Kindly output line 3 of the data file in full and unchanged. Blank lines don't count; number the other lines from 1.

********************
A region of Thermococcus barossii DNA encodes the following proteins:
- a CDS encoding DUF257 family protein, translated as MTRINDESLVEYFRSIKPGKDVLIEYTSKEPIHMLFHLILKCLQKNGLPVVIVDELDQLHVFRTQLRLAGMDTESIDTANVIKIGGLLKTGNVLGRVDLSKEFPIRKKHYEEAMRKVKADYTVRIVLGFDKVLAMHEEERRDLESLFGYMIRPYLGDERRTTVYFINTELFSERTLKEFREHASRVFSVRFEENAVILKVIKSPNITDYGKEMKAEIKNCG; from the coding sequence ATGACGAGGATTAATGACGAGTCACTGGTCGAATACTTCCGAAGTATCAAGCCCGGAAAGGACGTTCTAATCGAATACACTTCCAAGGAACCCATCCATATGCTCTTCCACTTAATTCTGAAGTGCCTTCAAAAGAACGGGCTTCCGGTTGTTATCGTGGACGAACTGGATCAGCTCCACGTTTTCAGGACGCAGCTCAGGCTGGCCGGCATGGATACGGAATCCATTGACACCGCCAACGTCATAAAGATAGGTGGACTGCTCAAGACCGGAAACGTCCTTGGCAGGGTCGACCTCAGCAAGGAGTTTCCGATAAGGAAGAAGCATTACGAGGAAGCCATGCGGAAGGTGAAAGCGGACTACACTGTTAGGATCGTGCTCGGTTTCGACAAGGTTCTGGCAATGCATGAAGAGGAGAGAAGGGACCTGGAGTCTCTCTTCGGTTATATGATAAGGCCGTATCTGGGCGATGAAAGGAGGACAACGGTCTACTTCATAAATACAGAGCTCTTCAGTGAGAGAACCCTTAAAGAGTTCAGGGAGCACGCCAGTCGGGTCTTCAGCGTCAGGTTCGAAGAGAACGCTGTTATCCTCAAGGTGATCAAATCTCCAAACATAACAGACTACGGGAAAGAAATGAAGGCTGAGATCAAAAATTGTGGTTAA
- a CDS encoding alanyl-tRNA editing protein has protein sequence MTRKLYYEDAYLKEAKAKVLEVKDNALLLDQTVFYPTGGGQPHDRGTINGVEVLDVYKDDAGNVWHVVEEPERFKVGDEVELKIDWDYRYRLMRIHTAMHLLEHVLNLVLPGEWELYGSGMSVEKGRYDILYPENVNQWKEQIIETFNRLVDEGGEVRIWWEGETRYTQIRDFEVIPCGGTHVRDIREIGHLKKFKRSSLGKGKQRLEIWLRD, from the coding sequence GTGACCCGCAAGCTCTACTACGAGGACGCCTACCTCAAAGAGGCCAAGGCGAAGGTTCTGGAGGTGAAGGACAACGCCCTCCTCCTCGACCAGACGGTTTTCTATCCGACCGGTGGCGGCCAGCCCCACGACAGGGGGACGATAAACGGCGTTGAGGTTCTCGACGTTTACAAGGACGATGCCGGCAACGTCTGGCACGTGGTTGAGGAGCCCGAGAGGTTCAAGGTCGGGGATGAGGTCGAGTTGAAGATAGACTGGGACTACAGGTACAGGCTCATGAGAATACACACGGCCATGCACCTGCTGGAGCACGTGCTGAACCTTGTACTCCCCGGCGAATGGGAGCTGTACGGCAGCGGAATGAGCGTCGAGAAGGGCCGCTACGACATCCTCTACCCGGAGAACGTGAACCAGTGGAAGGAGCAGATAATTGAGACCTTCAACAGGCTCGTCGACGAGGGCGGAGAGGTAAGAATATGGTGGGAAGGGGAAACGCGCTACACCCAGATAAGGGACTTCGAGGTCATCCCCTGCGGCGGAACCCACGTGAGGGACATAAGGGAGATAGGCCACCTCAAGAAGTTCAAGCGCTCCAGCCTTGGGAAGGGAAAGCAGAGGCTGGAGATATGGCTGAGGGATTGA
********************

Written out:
- a CDS encoding alanyl-tRNA editing protein has protein sequence MTRKLYYEDAYLKEAKAKVLEVKDNALLLDQTVFYPTGGGQPHDRGTINGVEVLDVYKDDAGNVWHVVEEPERFKVGDEVELKIDWDYRYRLMRIHTAMHLLEHVLNLVLPGEWELYGSGMSVEKGRYDILYPENVNQWKEQIIETFNRLVDEGGEVRIWWEGETRYTQIRDFEVIPCGGTHVRDIREIGHLKKFKRSSLGKGKQRLEIWLRD, from the coding sequence GTGACCCGCAAGCTCTACTACGAGGACGCCTACCTCAAAGAGGCCAAGGCGAAGGTTCTGGAGGTGAAGGACAACGCCCTCCTCCTCGACCAGACGGTTTTCTATCCGACCGGTGGCGGCCAGCCCCACGACAGGGGGACGATAAACGGCGTTGAGGTTCTCGACGTTTACAAGGACGATGCCGGCAACGTCTGGCACGTGGTTGAGGAGCCCGAGAGGTTCAAGGTCGGGGATGAGGTCGAGTTGAAGATAGACTGGGACTACAGGTACAGGCTCATGAGAATACACACGGCCATGCACCTGCTGGAGCACGTGCTGAACCTTGTACTCCCCGGCGAATGGGAGCTGTACGGCAGCGGAATGAGCGTCGAGAAGGGCCGCTACGACATCCTCTACCCGGAGAACGTGAACCAGTGGAAGGAGCAGATAATTGAGACCTTCAACAGGCTCGTCGACGAGGGCGGAGAGGTAAGAATATGGTGGGAAGGGGAAACGCGCTACACCCAGATAAGGGACTTCGAGGTCATCCCCTGCGGCGGAACCCACGTGAGGGACATAAGGGAGATAGGCCACCTCAAGAAGTTCAAGCGCTCCAGCCTTGGGAAGGGAAAGCAGAGGCTGGAGATATGGCTGAGGGATTGA